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Classical CD Reissues    September 2001
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MARLBORO MUSIC FESTIVAL 50TH ANNIVERSARY ALBUM--Various artists-- Bridge 9108 (2 CDs):

For 50 years the Marlboro Festival has provided a summer haven for talented musicians. It has had only two directors, Adolf Busch and, from 1952 until his death in 1991, Rudolf Serkin, and under their leadership, it has maintained a remarkably high standard of musical integrity and seriousness of purpose, reflected on the mix of compositions and performers selected for these two discs. Beethoven's three rambunctious and good-humored Marches for Piano Four Hands, Op.45, are played brilliantly by Cecile Licad and Miecyslaw Horszowski. Verdi's String Quartet doesn't reach the level of his operas but it's graceful and melodious, and a group led by Pia Carminelli plays it with energy and an admirably light touch. Benita Valente sings Schubert's "Der Hirt auf dem Felsen" with warmth and understanding, and she's superbly accompanied by two great virtuosos, clarinetist Harold Wright and pianist Serkin. Sandor Vegh leads the Marlboro Festival Strings in an unusually lyrical performance of Bartok's Divertimento for String Orchestra. Compositions by Kurtag and Ligeti are full of strange outbursts, twitterings, and discordances, and I find them unlistenable, but you may enjoy their inventive sounds and jagged rhythms. All in all, this is a release well worth having, as a memento of a major musical institution and for the interesting music and splendid performances it contains. [Ed. Note: This is not the CD cover, which steadfastly refused to scan, but a photo from the note booklet of a tense moment in the traditional Marlboro chin-scratching competition featuring Sasha Schneider and Rudolf Serkin.]

--Alex Morin

Adolf Busch - From the 1949 Strasbourg Festival: BRAHMS: "Double" Concerto in A Minor, Op. 102; Sextet No. 1 in B-flat, Op. 8/MENDELSSOHN: Capriccio from Op. 81

Adolf Busch, violin; Herman Busch, cello

Paul Kletzki conducts French Nat'l Radio Orchestra (Op. 102)Albert Bertschmann, viola(Op. 18);August Wenzinger, cello (Op. 18)

Busch Quartet (Brahms Op. 18; Mendelssohn)

Music and Arts CD-1083 70:00 (Distrib. Koch):

Adolf Busch (1891-1952) still retains a decided charisma for lovers of great instrumental music-making. A pupil of Willy Hess and Fritz Steinbach, Busch inherited the Brahms tradition as a natural extension of his pedagogy; and while Menuhin spoke to me of Busch's teaching as somewhat "dogmatically Spartan" in his approach, Menuhin still granted Busch's "absolute fidelity" to the spirit as well as the letter of the composers' intentions. Music and Arts has resuscitated a series of concerts June 11-21, 1949 from Srtrasbourg, under the auspices of the French National Radio, and they convey several significant moments of post-War ensemble, not the least of which is the A Minor Concerto under the Polish leader Kletzki, a performance that rivals the intensity of the few collaborations that exist between Adolf and his conductor-brother Fritz Busch.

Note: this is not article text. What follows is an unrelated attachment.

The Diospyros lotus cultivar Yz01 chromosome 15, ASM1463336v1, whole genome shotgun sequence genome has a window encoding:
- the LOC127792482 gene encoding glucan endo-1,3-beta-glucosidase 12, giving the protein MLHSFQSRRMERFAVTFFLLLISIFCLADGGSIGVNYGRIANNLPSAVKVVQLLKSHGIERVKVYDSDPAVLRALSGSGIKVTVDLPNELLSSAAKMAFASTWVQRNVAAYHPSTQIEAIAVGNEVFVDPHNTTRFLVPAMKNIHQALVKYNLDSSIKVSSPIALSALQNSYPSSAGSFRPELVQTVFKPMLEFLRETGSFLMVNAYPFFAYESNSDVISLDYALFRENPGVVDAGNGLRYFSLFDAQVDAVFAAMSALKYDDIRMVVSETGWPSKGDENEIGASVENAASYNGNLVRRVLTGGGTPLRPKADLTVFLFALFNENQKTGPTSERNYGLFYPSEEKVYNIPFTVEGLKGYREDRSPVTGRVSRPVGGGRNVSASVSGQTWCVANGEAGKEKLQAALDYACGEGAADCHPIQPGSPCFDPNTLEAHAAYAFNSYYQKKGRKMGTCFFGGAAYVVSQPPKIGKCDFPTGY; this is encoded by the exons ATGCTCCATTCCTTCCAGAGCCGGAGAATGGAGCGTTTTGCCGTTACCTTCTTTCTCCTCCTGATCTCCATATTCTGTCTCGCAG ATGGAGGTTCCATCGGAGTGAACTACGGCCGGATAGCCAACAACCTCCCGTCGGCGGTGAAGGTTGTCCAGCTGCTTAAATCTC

The down-side of the record is the poor state of the sound, especially the opening movement of the Op. 18 Sextet, which suffers degradation in sonic definition and color, as well as occasional ticks and flutter. The musical poise and self-possession of the presentation, however, more than compensates for its technical deficiencies: the variations of the Andante sail along, and the Scherzo has a puckish quality that proves enchanting enough to warrant innumerable re-listening. The Double Concerto from the Palais de Fetes is a linear, polished account-some will liken it to Galliera's conducting in the classic Oistrakh/Fournier rendition-but highly stylized, with fascinating turns of phrase, a small ritard, a passing grace-note, to captivate our imagination. The last movement Rondo avoids rhythmic heaviness. The Mendelssohn Caprice from Op. 81 was a post-War specialty of the highly-charged Busch Quartet, and its inclusion from the June 11 recital adds a spicy sauce to a most delectable concert. Once more, Music and Arts has blown away a thin layer of dust and uncovered many pearls of musical wisdom.

­Gary Lemco

POULENC: Organ Concerto in G Minor; Gloria; Four Penitential Motets

Maurice Durufle, organ; Rosanna Carteri, soprano; Choeurs Rene DuclosOrchestre National de ORTF/Georges Pretre, conductor

EMI CDC 7 47723 2 63:40 (Distrib. Allegro):